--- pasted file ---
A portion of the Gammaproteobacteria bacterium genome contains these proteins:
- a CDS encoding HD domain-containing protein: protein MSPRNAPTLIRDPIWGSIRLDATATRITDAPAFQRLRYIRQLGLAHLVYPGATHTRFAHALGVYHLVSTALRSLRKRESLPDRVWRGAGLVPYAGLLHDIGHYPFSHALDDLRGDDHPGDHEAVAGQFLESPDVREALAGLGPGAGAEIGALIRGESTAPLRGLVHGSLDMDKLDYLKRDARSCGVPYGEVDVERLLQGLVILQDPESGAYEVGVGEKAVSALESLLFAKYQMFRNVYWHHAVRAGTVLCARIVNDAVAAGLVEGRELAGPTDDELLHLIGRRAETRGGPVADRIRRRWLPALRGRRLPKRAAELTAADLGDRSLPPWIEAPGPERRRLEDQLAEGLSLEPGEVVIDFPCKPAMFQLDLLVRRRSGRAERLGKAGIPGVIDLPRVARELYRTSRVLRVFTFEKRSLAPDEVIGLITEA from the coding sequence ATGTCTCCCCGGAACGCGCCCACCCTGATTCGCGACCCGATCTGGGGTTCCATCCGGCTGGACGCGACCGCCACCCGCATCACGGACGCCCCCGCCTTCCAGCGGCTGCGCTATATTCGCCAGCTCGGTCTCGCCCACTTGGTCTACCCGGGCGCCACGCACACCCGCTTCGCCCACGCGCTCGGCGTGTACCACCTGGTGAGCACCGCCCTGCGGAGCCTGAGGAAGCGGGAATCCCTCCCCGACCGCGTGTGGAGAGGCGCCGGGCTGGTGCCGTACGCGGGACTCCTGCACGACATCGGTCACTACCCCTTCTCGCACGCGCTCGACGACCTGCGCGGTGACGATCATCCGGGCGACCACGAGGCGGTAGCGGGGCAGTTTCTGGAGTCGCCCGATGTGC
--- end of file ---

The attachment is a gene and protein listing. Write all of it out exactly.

A portion of the Gammaproteobacteria bacterium genome contains these proteins:
- a CDS encoding HD domain-containing protein: protein MSPRNAPTLIRDPIWGSIRLDATATRITDAPAFQRLRYIRQLGLAHLVYPGATHTRFAHALGVYHLVSTALRSLRKRESLPDRVWRGAGLVPYAGLLHDIGHYPFSHALDDLRGDDHPGDHEAVAGQFLESPDVREALAGLGPGAGAEIGALIRGESTAPLRGLVHGSLDMDKLDYLKRDARSCGVPYGEVDVERLLQGLVILQDPESGAYEVGVGEKAVSALESLLFAKYQMFRNVYWHHAVRAGTVLCARIVNDAVAAGLVEGRELAGPTDDELLHLIGRRAETRGGPVADRIRRRWLPALRGRRLPKRAAELTAADLGDRSLPPWIEAPGPERRRLEDQLAEGLSLEPGEVVIDFPCKPAMFQLDLLVRRRSGRAERLGKAGIPGVIDLPRVARELYRTSRVLRVFTFEKRSLAPDEVIGLITEA from the coding sequence ATGTCTCCCCGGAACGCGCCCACCCTGATTCGCGACCCGATCTGGGGTTCCATCCGGCTGGACGCGACCGCCACCCGCATCACGGACGCCCCCGCCTTCCAGCGGCTGCGCTATATTCGCCAGCTCGGTCTCGCCCACTTGGTCTACCCGGGCGCCACGCACACCCGCTTCGCCCACGCGCTCGGCGTGTACCACCTGGTGAGCACCGCCCTGCGGAGCCTGAGGAAGCGGGAATCCCTCCCCGACCGCGTGTGGAGAGGCGCCGGGCTGGTGCCGTACGCGGGACTCCTGCACGACATCGGTCACTACCCCTTCTCGCACGCGCTCGACGACCTGCGCGGTGACGATCATCCGGGCGACCACGAGGCGGTAGCGGGGCAGTTTCTGGAGTCGCCCGATGTGC